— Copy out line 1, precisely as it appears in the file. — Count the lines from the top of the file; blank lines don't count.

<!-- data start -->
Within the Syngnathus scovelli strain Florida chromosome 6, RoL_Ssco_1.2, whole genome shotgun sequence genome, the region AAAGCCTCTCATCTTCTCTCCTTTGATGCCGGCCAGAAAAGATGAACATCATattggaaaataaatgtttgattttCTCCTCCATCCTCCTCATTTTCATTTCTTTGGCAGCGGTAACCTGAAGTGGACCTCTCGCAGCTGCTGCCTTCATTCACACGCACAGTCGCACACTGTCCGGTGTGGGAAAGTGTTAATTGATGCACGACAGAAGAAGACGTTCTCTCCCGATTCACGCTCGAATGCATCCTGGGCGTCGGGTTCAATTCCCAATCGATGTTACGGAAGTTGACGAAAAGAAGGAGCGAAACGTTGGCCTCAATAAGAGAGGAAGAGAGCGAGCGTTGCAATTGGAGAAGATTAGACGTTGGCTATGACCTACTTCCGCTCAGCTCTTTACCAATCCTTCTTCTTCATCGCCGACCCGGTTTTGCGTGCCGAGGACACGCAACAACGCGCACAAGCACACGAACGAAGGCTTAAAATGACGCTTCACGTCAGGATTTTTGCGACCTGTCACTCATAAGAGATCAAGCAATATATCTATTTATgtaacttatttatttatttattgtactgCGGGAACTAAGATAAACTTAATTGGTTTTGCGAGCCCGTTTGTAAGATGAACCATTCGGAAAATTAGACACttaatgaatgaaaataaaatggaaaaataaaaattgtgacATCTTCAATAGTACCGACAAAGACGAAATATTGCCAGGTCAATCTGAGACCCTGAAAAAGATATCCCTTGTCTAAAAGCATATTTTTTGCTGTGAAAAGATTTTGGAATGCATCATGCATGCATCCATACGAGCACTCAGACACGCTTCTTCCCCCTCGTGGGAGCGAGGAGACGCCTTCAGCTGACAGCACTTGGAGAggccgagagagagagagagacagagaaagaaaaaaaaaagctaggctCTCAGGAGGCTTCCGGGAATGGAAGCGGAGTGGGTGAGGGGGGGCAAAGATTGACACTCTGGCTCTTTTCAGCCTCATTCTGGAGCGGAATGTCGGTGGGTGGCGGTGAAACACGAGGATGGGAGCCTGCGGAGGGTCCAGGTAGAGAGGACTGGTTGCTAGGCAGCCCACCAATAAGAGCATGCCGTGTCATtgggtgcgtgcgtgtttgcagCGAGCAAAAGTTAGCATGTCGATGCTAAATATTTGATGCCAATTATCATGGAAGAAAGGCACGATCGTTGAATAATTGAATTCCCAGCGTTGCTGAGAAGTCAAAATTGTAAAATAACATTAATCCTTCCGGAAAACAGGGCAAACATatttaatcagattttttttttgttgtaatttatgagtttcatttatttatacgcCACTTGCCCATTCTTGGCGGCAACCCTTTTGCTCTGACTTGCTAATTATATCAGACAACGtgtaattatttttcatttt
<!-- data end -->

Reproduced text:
Within the Syngnathus scovelli strain Florida chromosome 6, RoL_Ssco_1.2, whole genome shotgun sequence genome, the region AAAGCCTCTCATCTTCTCTCCTTTGATGCCGGCCAGAAAAGATGAACATCATattggaaaataaatgtttgattttCTCCTCCATCCTCCTCATTTTCATTTCTTTGGCAGCGGTAACCTGAAGTGGACCTCTCGCAGCTGCTGCCTTCATTCACACGCACAGTCGCACACTGTCCGGTGTGGGAAAGTGTTAATTGATGCACGACAGAAGAAGACGTTCTCTCCCGATTCACGCTCGAATGCATCCTGGGCGTCGGGTTCAATTCCCAATCGATGTTACGGAAGTTGACGAAAAGAAGGAGCGAAACGTTGGCCTCAATAAGAGAGGAAGAGAGCGAGCGTTGCAATTGGAGAAGATTAGACGTTGGCTATGACCTACTTCCGCTCAGCTCTTTACCAATCCTTCTTCTTCATCGCCGACCCGGTTTTGCGTGCCGAGGACACGCAACAACGCGCACAAGCACACGAACGAAGGCTTAAAATGACGCTTCACGTCAGGATTTTTGCGACCTGTCACTCATAAGAGATCAAGCAATATATCTATTTATgtaacttatttatttatttattgtactgCGGGAACTAAGATAAACTTAATTGGTTTTGCGAGCCCGTTTGTAAGATGAACCATTCGGAAAATTAGACACttaatgaatgaaaataaaatggaaaaataaaaattgtgacATCTTCAATAGTACCGACAAAGACGAAATATTGCCAGGTCAATCTGAGACCCTGAAAAAGATATCCCTTGTCTAAAAGCATATTTTTTGCTGTGAAAAGATTTTGGAATGCATCATGCATGCATCCATACGAGCACTCAGACACGCTTCTTCCCCCTCGTGGGAGCGAGGAGACGCCTTCAGCTGACAGCACTTGGAGAggccgagagagagagagagacagagaaagaaaaaaaaaagctaggctCTCAGGAGGCTTCCGGGAATGGAAGCGGAGTGGGTGAGGGGGGGCAAAGATTGACACTCTGGCTCTTTTCAGCCTCATTCTGGAGCGGAATGTCGGTGGGTGGCGGTGAAACACGAGGATGGGAGCCTGCGGAGGGTCCAGGTAGAGAGGACTGGTTGCTAGGCAGCCCACCAATAAGAGCATGCCGTGTCATtgggtgcgtgcgtgtttgcagCGAGCAAAAGTTAGCATGTCGATGCTAAATATTTGATGCCAATTATCATGGAAGAAAGGCACGATCGTTGAATAATTGAATTCCCAGCGTTGCTGAGAAGTCAAAATTGTAAAATAACATTAATCCTTCCGGAAAACAGGGCAAACATatttaatcagattttttttttgttgtaatttatgagtttcatttatttatacgcCACTTGCCCATTCTTGGCGGCAACCCTTTTGCTCTGACTTGCTAATTATATCAGACAACGtgtaattatttttcatttt